If you do want to try it, use seed-raising mix in trays (I like the Yates seed-raising mix best – but it is pricey – and I also think the Seasol brand is good), and plant as many seeds as you think you will need, plus a few extra. Water well and keep damp until seedlings emerge. Keep the seedlings going with a weak liquid feed every week or so, and then when they are about half as tall as your iPhone, prick them out gently and replant them into pots to harden off. Keep them watered and fed weekly until you are ready to plant them out into the garden – or you can grown them in larger pots. They will be happy in pots throughout the growing season. Just make sure to grow them in a warm, sunny spot and keep them well fed.

For chillies – just do the same! I find chillies fruit earlier and more prolifically than capsicums though, so don’t be surprised if you find you have chillies well before your capsicums have even flowered – they are related, but chillies seem to have started their run before capsicums have tied their shoelaces.

What to do in the garden with the time you have this week

I am flat out this week! It’s deadline time for the next two weeks – so I will barely have any time in the garden – as with today, I will be carving out a set period to spend in the garden, and that will be that.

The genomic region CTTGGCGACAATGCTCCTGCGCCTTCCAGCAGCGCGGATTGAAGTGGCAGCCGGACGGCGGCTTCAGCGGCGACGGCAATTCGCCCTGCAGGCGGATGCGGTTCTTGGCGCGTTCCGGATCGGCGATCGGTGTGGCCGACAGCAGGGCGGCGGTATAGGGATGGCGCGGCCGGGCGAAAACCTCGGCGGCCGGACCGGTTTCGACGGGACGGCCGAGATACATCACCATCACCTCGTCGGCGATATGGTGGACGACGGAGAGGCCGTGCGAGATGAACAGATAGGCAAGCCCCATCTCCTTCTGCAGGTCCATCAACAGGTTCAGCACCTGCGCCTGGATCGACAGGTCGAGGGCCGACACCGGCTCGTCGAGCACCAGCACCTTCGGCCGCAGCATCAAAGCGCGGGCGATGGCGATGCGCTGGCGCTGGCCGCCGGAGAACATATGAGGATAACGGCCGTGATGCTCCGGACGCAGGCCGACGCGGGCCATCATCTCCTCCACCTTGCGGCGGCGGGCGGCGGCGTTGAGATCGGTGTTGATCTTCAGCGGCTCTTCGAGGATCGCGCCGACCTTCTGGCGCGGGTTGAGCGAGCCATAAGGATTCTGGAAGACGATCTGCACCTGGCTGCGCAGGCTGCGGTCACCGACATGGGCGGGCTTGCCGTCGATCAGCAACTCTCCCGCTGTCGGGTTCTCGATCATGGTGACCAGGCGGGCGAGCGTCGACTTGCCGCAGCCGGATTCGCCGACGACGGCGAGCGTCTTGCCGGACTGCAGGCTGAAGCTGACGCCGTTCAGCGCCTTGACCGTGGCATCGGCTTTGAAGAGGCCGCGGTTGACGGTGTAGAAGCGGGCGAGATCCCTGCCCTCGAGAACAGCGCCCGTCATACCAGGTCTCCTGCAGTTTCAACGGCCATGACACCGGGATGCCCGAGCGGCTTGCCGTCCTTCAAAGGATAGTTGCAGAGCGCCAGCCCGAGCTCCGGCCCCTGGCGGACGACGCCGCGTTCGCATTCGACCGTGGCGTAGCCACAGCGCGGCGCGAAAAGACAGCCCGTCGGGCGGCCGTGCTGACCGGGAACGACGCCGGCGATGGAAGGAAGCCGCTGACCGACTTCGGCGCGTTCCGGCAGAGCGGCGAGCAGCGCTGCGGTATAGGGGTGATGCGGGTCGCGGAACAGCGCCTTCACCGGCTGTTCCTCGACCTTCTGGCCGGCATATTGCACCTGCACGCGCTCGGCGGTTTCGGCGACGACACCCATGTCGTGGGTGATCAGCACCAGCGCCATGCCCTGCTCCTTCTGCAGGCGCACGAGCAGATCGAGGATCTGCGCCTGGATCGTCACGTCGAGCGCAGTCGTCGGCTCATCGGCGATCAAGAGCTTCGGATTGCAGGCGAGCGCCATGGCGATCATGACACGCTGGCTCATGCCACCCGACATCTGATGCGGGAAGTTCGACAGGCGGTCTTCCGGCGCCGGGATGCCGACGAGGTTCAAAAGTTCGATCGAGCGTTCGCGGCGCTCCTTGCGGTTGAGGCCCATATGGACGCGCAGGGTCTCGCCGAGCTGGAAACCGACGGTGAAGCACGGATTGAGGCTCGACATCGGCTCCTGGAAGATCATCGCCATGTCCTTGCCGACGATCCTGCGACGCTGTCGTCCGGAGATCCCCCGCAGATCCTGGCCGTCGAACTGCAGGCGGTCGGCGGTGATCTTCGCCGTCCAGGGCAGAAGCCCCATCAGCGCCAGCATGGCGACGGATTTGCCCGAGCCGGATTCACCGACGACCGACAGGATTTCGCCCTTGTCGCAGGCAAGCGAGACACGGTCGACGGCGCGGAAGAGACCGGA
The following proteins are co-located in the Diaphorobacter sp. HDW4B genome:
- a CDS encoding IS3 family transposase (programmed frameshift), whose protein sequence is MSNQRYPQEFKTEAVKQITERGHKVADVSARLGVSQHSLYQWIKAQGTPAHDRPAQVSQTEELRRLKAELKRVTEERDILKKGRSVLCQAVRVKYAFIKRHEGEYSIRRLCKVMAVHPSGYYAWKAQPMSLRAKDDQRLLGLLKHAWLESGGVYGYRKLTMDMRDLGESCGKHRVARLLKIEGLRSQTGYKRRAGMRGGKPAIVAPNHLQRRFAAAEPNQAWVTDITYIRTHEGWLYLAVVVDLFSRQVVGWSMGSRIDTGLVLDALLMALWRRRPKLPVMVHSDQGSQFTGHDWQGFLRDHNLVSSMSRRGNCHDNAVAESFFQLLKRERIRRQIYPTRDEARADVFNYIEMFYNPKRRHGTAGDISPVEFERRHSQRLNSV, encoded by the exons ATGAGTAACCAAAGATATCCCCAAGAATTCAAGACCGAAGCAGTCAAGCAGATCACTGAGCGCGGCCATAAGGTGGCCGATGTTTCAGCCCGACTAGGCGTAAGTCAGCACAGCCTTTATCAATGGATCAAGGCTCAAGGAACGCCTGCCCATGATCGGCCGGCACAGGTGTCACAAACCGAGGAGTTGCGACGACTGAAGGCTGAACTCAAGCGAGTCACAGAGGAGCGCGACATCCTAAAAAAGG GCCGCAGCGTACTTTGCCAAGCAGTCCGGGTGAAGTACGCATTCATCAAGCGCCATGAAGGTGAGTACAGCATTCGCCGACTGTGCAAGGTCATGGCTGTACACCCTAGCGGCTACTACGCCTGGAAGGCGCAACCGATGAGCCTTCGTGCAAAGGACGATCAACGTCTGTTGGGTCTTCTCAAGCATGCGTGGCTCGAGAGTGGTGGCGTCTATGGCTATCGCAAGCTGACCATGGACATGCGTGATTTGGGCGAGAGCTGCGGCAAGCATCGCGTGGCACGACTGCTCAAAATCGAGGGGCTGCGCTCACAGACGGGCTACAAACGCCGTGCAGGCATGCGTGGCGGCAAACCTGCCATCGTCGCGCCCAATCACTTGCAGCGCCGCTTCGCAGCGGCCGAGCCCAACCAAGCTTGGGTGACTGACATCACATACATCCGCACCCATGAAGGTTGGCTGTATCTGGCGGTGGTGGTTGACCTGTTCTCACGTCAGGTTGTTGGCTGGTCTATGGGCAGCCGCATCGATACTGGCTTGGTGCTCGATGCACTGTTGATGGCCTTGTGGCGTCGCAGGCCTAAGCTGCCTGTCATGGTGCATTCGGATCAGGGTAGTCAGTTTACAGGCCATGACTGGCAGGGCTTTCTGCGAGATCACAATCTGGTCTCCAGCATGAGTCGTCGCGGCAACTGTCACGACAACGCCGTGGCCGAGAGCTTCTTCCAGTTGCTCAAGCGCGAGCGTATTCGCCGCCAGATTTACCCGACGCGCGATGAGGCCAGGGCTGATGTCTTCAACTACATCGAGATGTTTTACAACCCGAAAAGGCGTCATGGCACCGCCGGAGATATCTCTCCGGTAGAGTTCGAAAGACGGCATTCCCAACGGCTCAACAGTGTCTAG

If you are like me, and time-strapped, here are some suggestions for what to do in the garden this week with limited time.

If you have an hour

Plant some seeds for Christmas giving, or pot up some seedlings ready for Christmas giving. It may almost be too late to plant seeds ready for Christmas, but you could have time, depending on what you are planting. I have had some plants growing from seed for quite a while with certain people in mind, ready for Christmas giving. I also have had some growing from cuttings. They are almost ready to pot on for giving in four weeks. I am keeping an eye out for a lovely pot to give the plant. Caveat: I love to receive plants, but I also understand that not everyone does! I have chosen these plants and the receiver carefully, based on what I know they will enjoy.

If you have 2-3 hours

Feed and water – but keep an eye on the weather. You should not liquid feed your plants if the temperature will exceed 25 degrees C, as it can burn your plants. Choose a cooler day, and a liquid fertiliser for your plant type (there are many different types on the market, including organic). It can take some time, which is why I do it on a weekend when I have a little more time to go back and forth with my two 9L watering cans. I find it is a great way to get up and personal with your plants.

If you have 4-5 hours

Then you are living the dream! If it was me, this week, I would be deadheading roses and other flowering bushes to keep the flowering flush going, hand-weeding, mulching, and choosing some showstopper pots and plants for a front door and patio Christmas display.

Unfortunately, I don’t have that time this week – but hoping to carve some out in a couple of weeks to do these jobs!

Have a great week!